The Story of Rush’s Third Live Album, ‘A Show of Hands’
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The ’80s were a busy time for Rush, with seven studio albums and a pair of live LPs stuffed into a 10-year span. On Jan. 9, 1989, the band released its second concert recording of the decade, A Show of Hands.
Summing up a prolific run that included the Signals, Grace Under Pressure, Power Windows and Hold Your Fire albums, A Show of Hands found Rush at a crossroads. Although its fans didn’t know it yet, the band was preparing to shift away from the relatively keyboard-heavy sound that dominated its ’80s output, leaving this collection to serve as a sort of capstone for a chapter in Rush history.
Recorded during the group’s tours in support of 1986’s Power Windows and 1987’s Hold Your Fire, A Show of Hands also caught Rush in a bit of a commercial lull. Although they remained a steady live draw and were certainly one of the bigger rock bands on the planet, Hold Your Fire had proven something of a sales disappointment for the group, breaking a string of platinum records that stretched back more than a decade. Like Fire, Hands enjoyed a respectable-but-not-spectacular showing on the charts, peaking at No. 21 and selling more than half a million copies.
As they’d done with their previous live release, 1981’s Exit … Stage Left, Rush released a video to complement A Show of Hands, drawing footage from the U.K. shows sourced for the record and packing on some extra tracks to round out the expanded 90-minute running time. And just as they’d done in ’81, when they released Exit along with the Moving Pictures album, Rush served up a double dose of new product in 1989: On Nov. 21, less than a year after A Show of Hands arrived in stores, they returned with their 13th studio LP, Presto.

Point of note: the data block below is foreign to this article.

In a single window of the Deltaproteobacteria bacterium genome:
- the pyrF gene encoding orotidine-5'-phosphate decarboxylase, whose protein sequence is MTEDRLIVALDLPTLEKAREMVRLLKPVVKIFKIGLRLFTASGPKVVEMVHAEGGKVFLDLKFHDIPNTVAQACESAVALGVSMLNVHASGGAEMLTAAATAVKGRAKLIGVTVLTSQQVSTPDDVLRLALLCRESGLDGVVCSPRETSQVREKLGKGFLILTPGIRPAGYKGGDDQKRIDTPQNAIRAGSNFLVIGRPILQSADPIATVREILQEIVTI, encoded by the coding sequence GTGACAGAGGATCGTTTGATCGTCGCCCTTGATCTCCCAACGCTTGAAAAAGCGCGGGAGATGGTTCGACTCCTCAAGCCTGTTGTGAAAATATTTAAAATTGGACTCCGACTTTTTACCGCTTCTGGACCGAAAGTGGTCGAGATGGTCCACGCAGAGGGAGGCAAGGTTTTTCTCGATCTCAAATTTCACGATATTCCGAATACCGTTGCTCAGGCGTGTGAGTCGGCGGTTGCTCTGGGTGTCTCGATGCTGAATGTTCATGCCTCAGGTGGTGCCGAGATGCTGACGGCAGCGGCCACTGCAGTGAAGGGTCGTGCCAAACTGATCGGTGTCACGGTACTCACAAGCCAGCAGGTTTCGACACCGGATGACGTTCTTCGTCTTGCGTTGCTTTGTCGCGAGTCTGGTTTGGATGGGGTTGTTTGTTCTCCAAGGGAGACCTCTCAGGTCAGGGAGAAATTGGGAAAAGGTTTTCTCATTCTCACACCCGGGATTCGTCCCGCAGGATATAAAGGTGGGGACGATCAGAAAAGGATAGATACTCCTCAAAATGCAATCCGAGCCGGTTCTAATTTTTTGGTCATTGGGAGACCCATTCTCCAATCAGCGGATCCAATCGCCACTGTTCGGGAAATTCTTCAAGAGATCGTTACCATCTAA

“I think it’s an honest album,” mused guitarist Alex Lifeson after A Show of Hands, reflecting on how the band wanted to find a happy medium between the slickly produced Exit … Stage Left and the rawer sound of their first live album, 1976’s All the World’s a Stage. “A lot of the live albums you hear are 50 percent live and 50 percent repair jobs in the studio. Fortunately, we didn’t have to worry about that. We spent weeks going through the material, picking the songs and the best parts, getting all the right stuff. To me, it sounds like a live album, it’s got that atmosphere to it.”
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